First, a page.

How Far Would You Go to Be Accepted?


Image Credit: Peter Sorensen (

By Marcy Kennedy (@MarcyKennedy)

Sorry for the silence last week everyone. My husband ended up at the emergency room and was home sick for a few days. But I’m back this week to fulfill my promise!

Two weeks ago. I told you about my struggle to forgive the man who killed my best friend and how that influenced “A Purple Elephant,” one of the short stories in my ebook Frozen.

This week I wanted to talk about my inspiration for the other story, “The Replacements.”

I’ve heard that the best writers have had horrible childhoods or traumatic pasts. I think that’s untrue, a myth perpetuated by a small minority who talk openly about their tragic pasts and the sensitive nature of creatives that makes us more prone to addictions.

I had a happy childhood. In fact, I’d say that, overall, my life has been a good one.

That doesn’t mean I can’t write about tragedy, unbalanced characters, or the darker sides of life.

What it does mean is that I have to find something, some emotion, that I share with that character, no matter how small the connection. (If you’re a writer and want to see what I mean, check out my post on Three Steps to Creating Believable Character Emotions.)

With Natalie, the point of view character in “The Replacements,” that emotion was an overwhelming desire to be loved, accepted, and wanted. (You can read about my struggle with this in my posts My Life As A Three-Headed Chimera and Do You Ever Feel Like You Don’t Fit In?)

I chose a very different path from the one I gave to Natalie, but that was part of what I wanted to explore in this story—a different path. I wanted to take that deep-seated need to be loved and I wanted and put it in a situation where I could create a character who would take it to an extreme that I never would have. I wanted to explore how far a person might go to feel like she had a place to belong.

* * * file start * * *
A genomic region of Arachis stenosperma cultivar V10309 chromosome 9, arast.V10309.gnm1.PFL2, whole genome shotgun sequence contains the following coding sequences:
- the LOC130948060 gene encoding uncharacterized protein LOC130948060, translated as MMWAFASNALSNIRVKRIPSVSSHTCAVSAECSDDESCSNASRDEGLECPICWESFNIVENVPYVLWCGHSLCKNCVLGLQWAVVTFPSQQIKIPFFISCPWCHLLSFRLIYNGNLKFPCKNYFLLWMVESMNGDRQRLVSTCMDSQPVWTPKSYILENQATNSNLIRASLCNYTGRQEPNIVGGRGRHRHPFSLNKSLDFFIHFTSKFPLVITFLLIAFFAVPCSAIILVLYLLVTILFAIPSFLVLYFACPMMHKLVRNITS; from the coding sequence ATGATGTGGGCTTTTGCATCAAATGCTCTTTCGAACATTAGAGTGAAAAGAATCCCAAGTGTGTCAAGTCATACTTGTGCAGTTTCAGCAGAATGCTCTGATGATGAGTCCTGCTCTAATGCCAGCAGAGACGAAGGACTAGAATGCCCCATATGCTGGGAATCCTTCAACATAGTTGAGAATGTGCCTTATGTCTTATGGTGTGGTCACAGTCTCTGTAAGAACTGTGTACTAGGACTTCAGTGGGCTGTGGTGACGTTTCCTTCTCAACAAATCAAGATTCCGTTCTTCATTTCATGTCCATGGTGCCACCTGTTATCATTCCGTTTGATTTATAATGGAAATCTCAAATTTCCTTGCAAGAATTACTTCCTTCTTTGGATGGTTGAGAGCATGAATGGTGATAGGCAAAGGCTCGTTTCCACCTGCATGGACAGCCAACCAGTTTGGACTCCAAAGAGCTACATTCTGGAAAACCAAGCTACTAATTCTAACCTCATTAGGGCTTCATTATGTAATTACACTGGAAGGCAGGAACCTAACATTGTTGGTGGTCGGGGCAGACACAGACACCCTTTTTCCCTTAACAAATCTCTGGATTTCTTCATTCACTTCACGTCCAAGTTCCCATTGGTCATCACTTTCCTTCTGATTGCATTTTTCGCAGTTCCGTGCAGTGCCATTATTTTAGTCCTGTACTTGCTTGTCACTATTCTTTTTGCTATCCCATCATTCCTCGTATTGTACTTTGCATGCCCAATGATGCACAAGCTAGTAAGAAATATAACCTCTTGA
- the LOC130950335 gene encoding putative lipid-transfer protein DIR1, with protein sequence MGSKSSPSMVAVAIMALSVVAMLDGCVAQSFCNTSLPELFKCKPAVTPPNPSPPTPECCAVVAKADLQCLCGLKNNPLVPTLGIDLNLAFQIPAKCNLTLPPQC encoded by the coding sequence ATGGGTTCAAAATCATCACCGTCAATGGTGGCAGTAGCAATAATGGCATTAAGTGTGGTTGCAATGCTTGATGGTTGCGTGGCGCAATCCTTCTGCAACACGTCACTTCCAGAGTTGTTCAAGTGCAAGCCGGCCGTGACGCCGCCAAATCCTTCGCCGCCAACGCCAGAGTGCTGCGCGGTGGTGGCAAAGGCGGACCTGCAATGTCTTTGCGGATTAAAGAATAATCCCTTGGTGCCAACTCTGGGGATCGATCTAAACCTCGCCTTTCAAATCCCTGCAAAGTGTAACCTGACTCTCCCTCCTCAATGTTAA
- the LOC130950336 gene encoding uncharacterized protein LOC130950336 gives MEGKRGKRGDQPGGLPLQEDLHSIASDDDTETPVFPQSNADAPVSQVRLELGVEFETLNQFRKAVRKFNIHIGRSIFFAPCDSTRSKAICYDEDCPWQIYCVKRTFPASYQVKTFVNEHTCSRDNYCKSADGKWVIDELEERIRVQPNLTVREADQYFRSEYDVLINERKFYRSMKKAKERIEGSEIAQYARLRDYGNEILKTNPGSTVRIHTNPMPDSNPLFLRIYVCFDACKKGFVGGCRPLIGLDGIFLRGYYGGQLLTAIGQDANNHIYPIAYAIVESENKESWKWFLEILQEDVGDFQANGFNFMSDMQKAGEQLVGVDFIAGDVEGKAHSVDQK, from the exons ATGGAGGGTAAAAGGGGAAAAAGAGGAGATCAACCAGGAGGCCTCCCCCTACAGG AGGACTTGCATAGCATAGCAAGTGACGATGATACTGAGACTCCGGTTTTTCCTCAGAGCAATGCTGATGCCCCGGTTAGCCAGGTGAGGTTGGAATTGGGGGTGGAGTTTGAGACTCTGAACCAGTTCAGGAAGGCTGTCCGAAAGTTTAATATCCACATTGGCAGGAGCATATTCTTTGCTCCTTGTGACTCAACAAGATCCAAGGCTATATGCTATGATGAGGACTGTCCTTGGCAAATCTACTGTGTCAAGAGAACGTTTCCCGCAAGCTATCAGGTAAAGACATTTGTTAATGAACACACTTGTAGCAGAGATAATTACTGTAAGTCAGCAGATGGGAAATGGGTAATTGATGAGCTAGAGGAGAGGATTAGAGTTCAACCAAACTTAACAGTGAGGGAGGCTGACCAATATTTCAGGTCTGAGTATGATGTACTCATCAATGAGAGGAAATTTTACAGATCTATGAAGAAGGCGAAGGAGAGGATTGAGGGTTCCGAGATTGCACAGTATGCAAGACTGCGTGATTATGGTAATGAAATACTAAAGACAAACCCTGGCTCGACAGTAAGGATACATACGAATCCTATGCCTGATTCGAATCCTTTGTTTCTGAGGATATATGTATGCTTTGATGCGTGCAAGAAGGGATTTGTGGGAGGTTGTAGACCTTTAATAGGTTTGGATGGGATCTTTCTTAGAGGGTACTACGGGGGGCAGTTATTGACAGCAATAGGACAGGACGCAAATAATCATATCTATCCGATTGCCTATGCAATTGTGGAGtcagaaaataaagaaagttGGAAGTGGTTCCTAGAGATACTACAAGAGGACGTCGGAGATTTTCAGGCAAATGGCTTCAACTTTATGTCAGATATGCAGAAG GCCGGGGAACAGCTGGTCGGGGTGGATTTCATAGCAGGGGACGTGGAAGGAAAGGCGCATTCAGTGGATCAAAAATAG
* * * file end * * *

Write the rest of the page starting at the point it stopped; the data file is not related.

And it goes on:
In “The Replacements,” Natalie is a prodigal daughter who ran away from home and cut off contact with her parents years before. As the story opens, she’s fresh out of an abusive relationship and she’s tired of living on the streets. The only thing she wants, the only thing that matters to her, is to be able to return home to her parents, to know they still want her and love her. 

Except when she arrives home, she finds out her parents have “replaced” her by having more children. In Natalie’s broken mind, the only way she can be welcomed home is by first getting rid of her replacements.

Frozen: Two Suspense Short StoriesHere are a few more details for you about Frozen.

Twisted sleepwalking.
A frozen goldfish in a plastic bag.
And a woman afraid she’s losing her grip on reality.
“A Purple Elephant” is a 2,900-word suspense short story about grief and betrayal.

In “The Replacements,” a prodigal returns home to find that her parents have started a new family, one with no room for her. This disturbing 3,600-word suspense short story is about the lengths to which we’ll go to feel like we’re wanted, and how we don’t always see things the way they really are.

Frozen is currently available at Amazon, Kobo, and Smashwords. More venues coming soon!

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